What To Do With A Child With Anger Management Issues

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We all have times when anger just takes over our little minds. What about our

little ones? Well, their minds are even littler. What do you do with a child with

anger management issues? It's completely normal for a child to experience anger

as they move through the different developmental stages. You'll notice for

example that your kids are going to experience frustration from time to time.

And the reason this is normal is because they are taking on brand-new

developmental tasks. I noticed this with our all the son. Especially as he was

going through a new transition. When he was learning to walk, for example. Again,

when he was learning to talk. Just before he had these big developmental

milestones, who had hit a period of frustration. And I think it's because his

little brain was thinking, "Oh, I really want to do that thing." And his body

wasn't there to support him in that yet and that causes frustration. Frustration

can easily lead to anger and expressions of anger. Understand that this is normal

as your kids go through developmental stages. Normal for you too when you have

big things happening in your life. It's more normal for you to be more

emotionally sensitive. Let's tune into that and make sure that we're using

empathy to connect with our kids. In addition to this being normal, there are

times when it can get a little out of control. And our kids can learn to manage

their anger more appropriately which usually starts with frustration. I've

taught a lot of my clients that anger is a secondary emotion. And what I mean by

that is usually there's another emotion that precedes it. That comes just before

the anger. I mentioned frustration, for example. That's one of the most common

ones. But other things too. Like loss or sadness or disappointment. These are

feelings that usually come first. And because it's harder to figure out what

to do with that kind of an emotion, it's really easy to figure out what to do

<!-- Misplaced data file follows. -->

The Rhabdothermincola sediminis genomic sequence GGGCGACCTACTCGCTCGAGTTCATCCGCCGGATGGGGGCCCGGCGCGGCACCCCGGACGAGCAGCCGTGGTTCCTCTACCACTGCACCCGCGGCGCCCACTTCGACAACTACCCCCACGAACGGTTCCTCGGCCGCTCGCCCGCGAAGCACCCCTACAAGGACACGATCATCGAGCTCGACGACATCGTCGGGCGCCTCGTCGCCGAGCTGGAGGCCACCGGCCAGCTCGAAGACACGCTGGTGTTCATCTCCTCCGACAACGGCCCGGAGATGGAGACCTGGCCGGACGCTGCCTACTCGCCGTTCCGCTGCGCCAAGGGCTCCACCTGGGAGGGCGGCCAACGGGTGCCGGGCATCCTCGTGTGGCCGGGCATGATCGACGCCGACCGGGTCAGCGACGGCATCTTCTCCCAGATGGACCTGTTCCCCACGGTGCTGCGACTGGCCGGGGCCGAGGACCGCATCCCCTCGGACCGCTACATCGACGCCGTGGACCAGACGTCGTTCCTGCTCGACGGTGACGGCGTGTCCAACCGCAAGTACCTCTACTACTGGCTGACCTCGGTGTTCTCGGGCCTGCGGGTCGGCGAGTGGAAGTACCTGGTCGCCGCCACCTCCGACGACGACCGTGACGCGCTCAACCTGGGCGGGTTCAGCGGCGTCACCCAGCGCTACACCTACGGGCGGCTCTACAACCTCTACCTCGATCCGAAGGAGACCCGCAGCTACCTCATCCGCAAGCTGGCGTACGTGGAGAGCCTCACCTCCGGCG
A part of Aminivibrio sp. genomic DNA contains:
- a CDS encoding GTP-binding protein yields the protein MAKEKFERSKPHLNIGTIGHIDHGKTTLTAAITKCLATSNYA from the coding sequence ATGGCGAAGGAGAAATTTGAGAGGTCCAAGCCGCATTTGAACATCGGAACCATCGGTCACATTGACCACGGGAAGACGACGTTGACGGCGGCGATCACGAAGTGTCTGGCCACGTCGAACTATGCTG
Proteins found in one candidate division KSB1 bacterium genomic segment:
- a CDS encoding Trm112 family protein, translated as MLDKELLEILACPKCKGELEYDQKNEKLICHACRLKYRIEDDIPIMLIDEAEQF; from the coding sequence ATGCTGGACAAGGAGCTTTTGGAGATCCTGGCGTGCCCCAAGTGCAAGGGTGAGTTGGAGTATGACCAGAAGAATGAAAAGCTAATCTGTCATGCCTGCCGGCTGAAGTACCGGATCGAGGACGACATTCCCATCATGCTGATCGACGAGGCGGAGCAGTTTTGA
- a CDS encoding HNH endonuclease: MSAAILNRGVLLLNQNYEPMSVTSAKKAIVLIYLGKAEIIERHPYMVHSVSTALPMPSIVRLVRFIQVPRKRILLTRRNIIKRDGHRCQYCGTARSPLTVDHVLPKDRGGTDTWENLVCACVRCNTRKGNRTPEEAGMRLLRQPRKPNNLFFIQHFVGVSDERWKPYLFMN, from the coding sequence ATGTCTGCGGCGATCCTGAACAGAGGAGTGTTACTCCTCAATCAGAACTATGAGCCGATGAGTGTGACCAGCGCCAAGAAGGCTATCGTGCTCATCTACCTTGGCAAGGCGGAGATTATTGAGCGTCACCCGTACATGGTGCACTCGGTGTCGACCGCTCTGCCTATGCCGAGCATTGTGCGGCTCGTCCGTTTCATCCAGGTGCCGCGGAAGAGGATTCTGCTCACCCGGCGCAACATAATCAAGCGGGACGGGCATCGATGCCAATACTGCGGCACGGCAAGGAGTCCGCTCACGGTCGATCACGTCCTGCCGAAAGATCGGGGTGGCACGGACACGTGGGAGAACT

with anger. "Oh yeah, we all know what to do with anger.", right? We act out. And

that's a very active kind of an emotion. The emotional education that we give our

kids can give them words and descriptions of these other more primary

emotions that could help. So, that's one of the things that we'll want to do as

our kids are growing up. Give them the words to describe the emotions that

they're feeling. Let's get into 5 specific tips that can help with kids

who are having anger management problems. Number 1, probably the most important

one. Model appropriate behavior. It's never wrong for people to feel what

they're feeling. so it's not wrong to feel anger. there are appropriate and

inappropriate ways to handle that emotion. As a parent, we need to model the

appropriate expression of those feelings. So remaining calm is important. Have some

confidence also that your child's feelings will change. Have you noticed

this? As a psychologist, this comes up all the time for me. Because people are

having intense feelings, right? Well, make a note of this. Feelings change. Think

about a storm, for example. You're sitting in your office or in your home and you

notice some thunder clouds outside some Lightning and you can tell that a storm

is starting, right? And you remember that the windows are open on your vehicle.

What do you do? You go outside and you raise your fists to the heavens and you

say, "Don't start with me!" No, like that's going to do any good.

You simply go out and make sure that your windows are closed on your vehicle.

Right? Weather the storm. Storms always pass. When your child starts to have a

little storm, for you to react with-don't-start-with-me is going to make it

worse. And it doesn't stop the storm and does nothing to calm the storm. Simply

batten down the hatches. Close the windows, board them up if you have to, if

it's a big storm. and weather the storm it's going to pass. And after the storm

passes then we can do the appropriate cleanup. They're always temporary. So keep

that in mind as your child is dealing with anger. I remember a colleague of

mine who was talking about his young son. In the backseat of the car, pitching a

royal fit. He's having a tantrum like you wouldn't believe. And my colleague simply

turned around... I was so impressed by how he handled this. He turns around and he

says to his young son, "Buddy, how long do you need?" Now, then this kid is... I don't

know, 4 or 5 years old. And he's out and in his little car seat pitching a

fit. And he heard his dad ask him how long he needed. He he said, "2 minutes."

And his dad says, "Okay." Turn back around and and it wasn't even 2 minutes. It was

maybe another 20 seconds. And then he come down and said, "I'm done." Now kids

normally do this? Probably not. But this creates an image of what I'm talking

about. You remain calm, okay? Be ready to weather

the storm for 2 minutes or whatever it's going to take. Storms always pass.

You stay calm. It's going to help the storm pass sooner, got it? Now, let's go to